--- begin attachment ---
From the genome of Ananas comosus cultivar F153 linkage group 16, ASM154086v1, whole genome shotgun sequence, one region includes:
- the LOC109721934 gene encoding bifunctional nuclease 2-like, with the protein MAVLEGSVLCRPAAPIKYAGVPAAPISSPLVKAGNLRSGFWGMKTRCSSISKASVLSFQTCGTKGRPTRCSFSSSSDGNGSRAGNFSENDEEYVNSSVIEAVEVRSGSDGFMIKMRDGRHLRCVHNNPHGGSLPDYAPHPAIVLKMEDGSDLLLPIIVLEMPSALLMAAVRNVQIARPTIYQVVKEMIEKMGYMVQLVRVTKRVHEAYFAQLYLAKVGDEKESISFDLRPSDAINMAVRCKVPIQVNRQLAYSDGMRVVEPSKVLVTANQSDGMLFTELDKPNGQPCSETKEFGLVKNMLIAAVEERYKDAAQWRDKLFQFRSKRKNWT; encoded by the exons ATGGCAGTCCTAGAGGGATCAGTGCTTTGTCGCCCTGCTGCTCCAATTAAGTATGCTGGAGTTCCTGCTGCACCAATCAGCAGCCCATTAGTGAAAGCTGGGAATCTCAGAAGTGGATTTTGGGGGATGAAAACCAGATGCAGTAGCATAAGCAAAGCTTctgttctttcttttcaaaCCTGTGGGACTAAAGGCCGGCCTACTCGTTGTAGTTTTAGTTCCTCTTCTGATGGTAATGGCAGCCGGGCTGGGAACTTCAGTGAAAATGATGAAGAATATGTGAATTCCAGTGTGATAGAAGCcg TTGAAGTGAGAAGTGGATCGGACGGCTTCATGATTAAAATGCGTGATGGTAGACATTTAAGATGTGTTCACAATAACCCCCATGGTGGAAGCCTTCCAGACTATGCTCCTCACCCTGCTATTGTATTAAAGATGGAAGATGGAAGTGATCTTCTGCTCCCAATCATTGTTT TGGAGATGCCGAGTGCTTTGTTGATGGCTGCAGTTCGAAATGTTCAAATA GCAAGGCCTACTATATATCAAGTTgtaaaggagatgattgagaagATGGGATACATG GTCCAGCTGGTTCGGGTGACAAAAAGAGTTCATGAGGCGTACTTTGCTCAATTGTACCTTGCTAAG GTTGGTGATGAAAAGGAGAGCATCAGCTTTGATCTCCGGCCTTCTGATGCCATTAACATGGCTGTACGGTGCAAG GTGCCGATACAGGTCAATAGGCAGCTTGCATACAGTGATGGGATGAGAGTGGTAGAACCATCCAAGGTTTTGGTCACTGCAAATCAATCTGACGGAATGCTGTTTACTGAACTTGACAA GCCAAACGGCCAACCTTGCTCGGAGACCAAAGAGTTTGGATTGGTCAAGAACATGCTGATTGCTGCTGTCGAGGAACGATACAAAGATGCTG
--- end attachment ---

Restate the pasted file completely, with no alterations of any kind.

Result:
From the genome of Ananas comosus cultivar F153 linkage group 16, ASM154086v1, whole genome shotgun sequence, one region includes:
- the LOC109721934 gene encoding bifunctional nuclease 2-like, with the protein MAVLEGSVLCRPAAPIKYAGVPAAPISSPLVKAGNLRSGFWGMKTRCSSISKASVLSFQTCGTKGRPTRCSFSSSSDGNGSRAGNFSENDEEYVNSSVIEAVEVRSGSDGFMIKMRDGRHLRCVHNNPHGGSLPDYAPHPAIVLKMEDGSDLLLPIIVLEMPSALLMAAVRNVQIARPTIYQVVKEMIEKMGYMVQLVRVTKRVHEAYFAQLYLAKVGDEKESISFDLRPSDAINMAVRCKVPIQVNRQLAYSDGMRVVEPSKVLVTANQSDGMLFTELDKPNGQPCSETKEFGLVKNMLIAAVEERYKDAAQWRDKLFQFRSKRKNWT; encoded by the exons ATGGCAGTCCTAGAGGGATCAGTGCTTTGTCGCCCTGCTGCTCCAATTAAGTATGCTGGAGTTCCTGCTGCACCAATCAGCAGCCCATTAGTGAAAGCTGGGAATCTCAGAAGTGGATTTTGGGGGATGAAAACCAGATGCAGTAGCATAAGCAAAGCTTctgttctttcttttcaaaCCTGTGGGACTAAAGGCCGGCCTACTCGTTGTAGTTTTAGTTCCTCTTCTGATGGTAATGGCAGCCGGGCTGGGAACTTCAGTGAAAATGATGAAGAATATGTGAATTCCAGTGTGATAGAAGCcg TTGAAGTGAGAAGTGGATCGGACGGCTTCATGATTAAAATGCGTGATGGTAGACATTTAAGATGTGTTCACAATAACCCCCATGGTGGAAGCCTTCCAGACTATGCTCCTCACCCTGCTATTGTATTAAAGATGGAAGATGGAAGTGATCTTCTGCTCCCAATCATTGTTT TGGAGATGCCGAGTGCTTTGTTGATGGCTGCAGTTCGAAATGTTCAAATA GCAAGGCCTACTATATATCAAGTTgtaaaggagatgattgagaagATGGGATACATG GTCCAGCTGGTTCGGGTGACAAAAAGAGTTCATGAGGCGTACTTTGCTCAATTGTACCTTGCTAAG GTTGGTGATGAAAAGGAGAGCATCAGCTTTGATCTCCGGCCTTCTGATGCCATTAACATGGCTGTACGGTGCAAG GTGCCGATACAGGTCAATAGGCAGCTTGCATACAGTGATGGGATGAGAGTGGTAGAACCATCCAAGGTTTTGGTCACTGCAAATCAATCTGACGGAATGCTGTTTACTGAACTTGACAA GCCAAACGGCCAACCTTGCTCGGAGACCAAAGAGTTTGGATTGGTCAAGAACATGCTGATTGCTGCTGTCGAGGAACGATACAAAGATGCTG